Scientists have shed light on the multiethnic and mysterious Xiongnu empire, Mongolia’s ancient nomadic society that reigned from circa 200 BCE to 100 CE and
The tribes of Xiongnu were considered the main threat by Emperor Qin Shi Huang
during the 3rd century BCE Qin Dynasty when he decided to defend unified China with the concept of a “Great Wall.” The emperor began work on the wall in 221 BCE by connecting a number of existing defensive walls along the northern border of China into a single system. The wall was further strengthened against the Xiongnu during the reign of the Han emperor Wudi (141–87 BCE).
In a new study published in the journal Science Advances, an international research team revealed details regarding the society’s community structure after analyzing ancient DNA and archaeological findings from two separate burial grounds. The first site was an aristocratic elite cemetery at Takhiltyn Khotgor, while the other was a local elite cemetery at Shombuuzyn Belchir.
Previous studies cited by the research team found an “extremely high” level of genetic diversity from the genomes of 17 remains they exhumed, indicating that the group was “multiethnic, multicultural, and multilingual.” The team’s own analysis of 18 individuals of both high and low status — as determined by their burials — corroborated said studies.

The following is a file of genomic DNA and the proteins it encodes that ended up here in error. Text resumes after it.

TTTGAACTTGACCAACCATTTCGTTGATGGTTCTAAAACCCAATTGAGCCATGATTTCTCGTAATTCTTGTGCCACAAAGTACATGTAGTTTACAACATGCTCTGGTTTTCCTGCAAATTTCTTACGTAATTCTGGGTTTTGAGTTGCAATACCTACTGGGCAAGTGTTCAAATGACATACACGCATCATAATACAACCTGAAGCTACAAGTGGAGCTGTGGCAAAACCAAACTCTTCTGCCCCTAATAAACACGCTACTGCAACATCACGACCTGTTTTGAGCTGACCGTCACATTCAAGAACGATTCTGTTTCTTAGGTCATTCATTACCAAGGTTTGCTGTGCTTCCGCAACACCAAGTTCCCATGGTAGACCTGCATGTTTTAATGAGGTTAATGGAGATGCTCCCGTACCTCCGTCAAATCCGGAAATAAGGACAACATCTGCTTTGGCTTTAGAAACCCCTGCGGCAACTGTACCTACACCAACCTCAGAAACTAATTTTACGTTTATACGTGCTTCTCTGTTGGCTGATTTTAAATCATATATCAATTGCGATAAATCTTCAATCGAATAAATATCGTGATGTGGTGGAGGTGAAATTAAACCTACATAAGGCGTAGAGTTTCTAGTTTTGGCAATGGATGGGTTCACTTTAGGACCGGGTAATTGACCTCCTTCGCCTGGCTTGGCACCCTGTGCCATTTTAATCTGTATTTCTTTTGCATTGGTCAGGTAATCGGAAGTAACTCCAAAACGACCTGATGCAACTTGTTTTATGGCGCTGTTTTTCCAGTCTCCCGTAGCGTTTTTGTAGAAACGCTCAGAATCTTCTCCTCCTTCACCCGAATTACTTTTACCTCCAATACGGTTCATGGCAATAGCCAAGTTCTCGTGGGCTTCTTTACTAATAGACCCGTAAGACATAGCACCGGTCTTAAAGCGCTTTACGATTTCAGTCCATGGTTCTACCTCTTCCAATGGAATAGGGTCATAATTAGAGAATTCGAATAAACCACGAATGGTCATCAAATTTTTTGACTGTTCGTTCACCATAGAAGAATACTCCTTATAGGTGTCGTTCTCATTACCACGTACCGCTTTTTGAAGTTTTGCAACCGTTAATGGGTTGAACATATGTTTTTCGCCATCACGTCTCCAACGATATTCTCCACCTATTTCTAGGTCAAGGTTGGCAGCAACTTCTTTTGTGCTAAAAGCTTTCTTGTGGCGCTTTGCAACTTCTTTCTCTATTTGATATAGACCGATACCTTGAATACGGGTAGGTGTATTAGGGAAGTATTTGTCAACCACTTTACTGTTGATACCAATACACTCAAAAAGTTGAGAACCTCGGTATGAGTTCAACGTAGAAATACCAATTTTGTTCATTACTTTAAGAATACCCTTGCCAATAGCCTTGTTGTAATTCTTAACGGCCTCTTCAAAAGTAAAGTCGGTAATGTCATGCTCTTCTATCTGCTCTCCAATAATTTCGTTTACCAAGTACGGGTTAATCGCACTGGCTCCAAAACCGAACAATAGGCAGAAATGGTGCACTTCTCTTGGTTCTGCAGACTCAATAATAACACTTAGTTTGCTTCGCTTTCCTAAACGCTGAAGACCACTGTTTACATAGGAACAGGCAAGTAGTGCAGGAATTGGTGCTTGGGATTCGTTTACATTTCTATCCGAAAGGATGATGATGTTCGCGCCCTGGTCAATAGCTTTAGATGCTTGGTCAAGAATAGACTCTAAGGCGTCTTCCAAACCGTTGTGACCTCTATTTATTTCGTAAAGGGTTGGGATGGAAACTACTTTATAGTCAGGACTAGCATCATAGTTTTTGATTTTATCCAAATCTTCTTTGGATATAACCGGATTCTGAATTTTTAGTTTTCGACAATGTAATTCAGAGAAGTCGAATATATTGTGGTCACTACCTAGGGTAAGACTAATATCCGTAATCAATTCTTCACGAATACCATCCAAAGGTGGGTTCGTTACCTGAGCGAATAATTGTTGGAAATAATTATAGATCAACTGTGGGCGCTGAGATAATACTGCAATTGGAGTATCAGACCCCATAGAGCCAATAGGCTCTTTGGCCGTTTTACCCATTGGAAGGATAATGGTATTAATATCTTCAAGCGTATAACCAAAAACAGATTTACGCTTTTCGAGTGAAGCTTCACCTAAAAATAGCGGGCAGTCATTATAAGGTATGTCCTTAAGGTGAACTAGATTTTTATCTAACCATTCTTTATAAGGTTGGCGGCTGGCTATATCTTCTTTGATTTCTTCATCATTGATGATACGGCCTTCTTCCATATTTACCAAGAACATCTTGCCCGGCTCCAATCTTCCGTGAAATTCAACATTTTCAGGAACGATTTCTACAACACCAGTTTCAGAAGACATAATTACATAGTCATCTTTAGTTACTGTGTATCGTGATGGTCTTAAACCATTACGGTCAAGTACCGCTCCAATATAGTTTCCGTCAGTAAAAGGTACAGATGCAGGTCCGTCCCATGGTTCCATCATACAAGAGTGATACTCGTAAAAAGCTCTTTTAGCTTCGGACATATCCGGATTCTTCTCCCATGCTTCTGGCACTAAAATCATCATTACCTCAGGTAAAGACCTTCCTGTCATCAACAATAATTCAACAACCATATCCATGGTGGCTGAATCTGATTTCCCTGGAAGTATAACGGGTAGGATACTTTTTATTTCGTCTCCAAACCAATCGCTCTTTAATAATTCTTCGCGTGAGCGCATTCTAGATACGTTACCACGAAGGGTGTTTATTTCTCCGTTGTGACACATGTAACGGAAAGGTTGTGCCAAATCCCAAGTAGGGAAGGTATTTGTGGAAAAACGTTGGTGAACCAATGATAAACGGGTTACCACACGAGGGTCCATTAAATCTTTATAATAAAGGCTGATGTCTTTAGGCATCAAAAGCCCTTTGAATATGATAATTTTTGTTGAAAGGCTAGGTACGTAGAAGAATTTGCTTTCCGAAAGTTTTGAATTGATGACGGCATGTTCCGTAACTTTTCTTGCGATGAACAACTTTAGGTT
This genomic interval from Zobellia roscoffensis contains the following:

According to the scientists, the burial practice also hinted at the ages at which gender and status were ascribed in Xiongnu society.
Women were revealed to have an important and influential role, as they were found to have the highest-status individual graves. They were buried in elaborate coffins that featured golden sun and moon emblems — Xiongnu symbols of power. In one tomb that held the remains of a woman, the scientists also found the remains of six horses and a chariot.
Harvard University Associate Professor Christina Warinner, the study’s senior author, noted that “children received differential mortuary treatment depending upon age and sex.” They found that adolescent boys were buried with bows and arrows, just like adult men, while boys under 11 were not.
Choongwon Jeong, an associate professor of biological sciences at Seoul National University, shared that members of the Xiongnu society leveraged marriage and kinship to build their empire.
The Xiongnu’s influence extends to Genghis Khan and his Mongol Empire, among other succeeding nomadic empires.
Bryan Miller, the project archaeologist for the study and assistant professor of Central Asian art and archaeology at the University of Michigan, highlighted such influence in an email to CNN.
“Xiongnu” was the name of a dynasty not a people, per se; but that dynastic regime greatly impacted the peoples within its realms and left a powerful legacy in Eurasia. Many subsequent groups appropriated the potent name of Xiongnu (or Hunnu) as they established their own regimes, leading to the perpetuation of so-called “Hunnic” entities even as far as that of Attila and the Huns at the edge of Europe centuries after the demise of the Xiongnu in Inner Asia.